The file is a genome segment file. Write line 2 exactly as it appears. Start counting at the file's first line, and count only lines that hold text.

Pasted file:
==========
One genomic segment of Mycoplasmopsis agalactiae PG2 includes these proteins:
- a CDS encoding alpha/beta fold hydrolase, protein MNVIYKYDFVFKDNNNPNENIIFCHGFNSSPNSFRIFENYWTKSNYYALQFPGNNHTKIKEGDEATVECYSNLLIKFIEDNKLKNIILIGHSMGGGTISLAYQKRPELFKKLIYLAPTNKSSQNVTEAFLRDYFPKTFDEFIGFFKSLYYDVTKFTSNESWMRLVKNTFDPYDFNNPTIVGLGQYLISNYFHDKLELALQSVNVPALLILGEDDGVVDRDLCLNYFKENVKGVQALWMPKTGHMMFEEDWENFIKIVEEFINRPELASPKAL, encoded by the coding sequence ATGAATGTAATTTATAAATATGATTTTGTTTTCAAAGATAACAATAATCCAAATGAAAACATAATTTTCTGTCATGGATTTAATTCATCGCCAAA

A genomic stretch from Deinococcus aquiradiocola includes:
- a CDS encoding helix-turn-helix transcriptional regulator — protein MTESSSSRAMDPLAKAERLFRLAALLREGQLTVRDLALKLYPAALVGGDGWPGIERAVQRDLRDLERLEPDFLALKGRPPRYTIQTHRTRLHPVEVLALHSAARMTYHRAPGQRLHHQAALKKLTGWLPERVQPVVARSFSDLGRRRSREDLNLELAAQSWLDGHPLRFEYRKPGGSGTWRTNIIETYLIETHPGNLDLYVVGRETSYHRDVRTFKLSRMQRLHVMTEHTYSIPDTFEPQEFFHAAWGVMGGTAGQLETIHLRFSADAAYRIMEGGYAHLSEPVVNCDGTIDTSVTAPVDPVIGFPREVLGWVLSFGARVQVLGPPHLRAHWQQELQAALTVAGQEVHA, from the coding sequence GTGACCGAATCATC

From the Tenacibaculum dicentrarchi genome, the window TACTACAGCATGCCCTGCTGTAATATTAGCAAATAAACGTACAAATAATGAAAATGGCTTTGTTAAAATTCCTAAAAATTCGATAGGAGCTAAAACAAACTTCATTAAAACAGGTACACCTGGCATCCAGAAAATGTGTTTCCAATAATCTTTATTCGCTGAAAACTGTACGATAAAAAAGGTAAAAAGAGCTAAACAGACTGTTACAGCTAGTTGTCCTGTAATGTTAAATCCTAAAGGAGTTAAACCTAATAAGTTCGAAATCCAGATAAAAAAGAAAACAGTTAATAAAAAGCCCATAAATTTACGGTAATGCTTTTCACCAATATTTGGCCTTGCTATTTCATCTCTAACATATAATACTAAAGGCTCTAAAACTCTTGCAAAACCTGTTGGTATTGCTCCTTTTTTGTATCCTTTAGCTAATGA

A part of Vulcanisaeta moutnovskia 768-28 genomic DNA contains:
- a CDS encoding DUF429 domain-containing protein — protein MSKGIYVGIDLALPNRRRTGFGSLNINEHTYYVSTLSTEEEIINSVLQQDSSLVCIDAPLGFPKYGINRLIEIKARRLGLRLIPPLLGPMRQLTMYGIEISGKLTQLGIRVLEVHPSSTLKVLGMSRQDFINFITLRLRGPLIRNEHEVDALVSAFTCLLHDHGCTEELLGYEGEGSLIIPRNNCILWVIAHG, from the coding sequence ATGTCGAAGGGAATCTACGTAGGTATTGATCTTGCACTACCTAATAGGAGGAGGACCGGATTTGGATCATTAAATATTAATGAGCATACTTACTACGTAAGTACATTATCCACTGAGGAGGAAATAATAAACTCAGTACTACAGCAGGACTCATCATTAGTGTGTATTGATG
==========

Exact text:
- a CDS encoding alpha/beta fold hydrolase, protein MNVIYKYDFVFKDNNNPNENIIFCHGFNSSPNSFRIFENYWTKSNYYALQFPGNNHTKIKEGDEATVECYSNLLIKFIEDNKLKNIILIGHSMGGGTISLAYQKRPELFKKLIYLAPTNKSSQNVTEAFLRDYFPKTFDEFIGFFKSLYYDVTKFTSNESWMRLVKNTFDPYDFNNPTIVGLGQYLISNYFHDKLELALQSVNVPALLILGEDDGVVDRDLCLNYFKENVKGVQALWMPKTGHMMFEEDWENFIKIVEEFINRPELASPKAL, encoded by the coding sequence ATGAATGTAATTTATAAATATGATTTTGTTTTCAAAGATAACAATAATCCAAATGAAAACATAATTTTCTGTCATGGATTTAATTCATCGCCAAA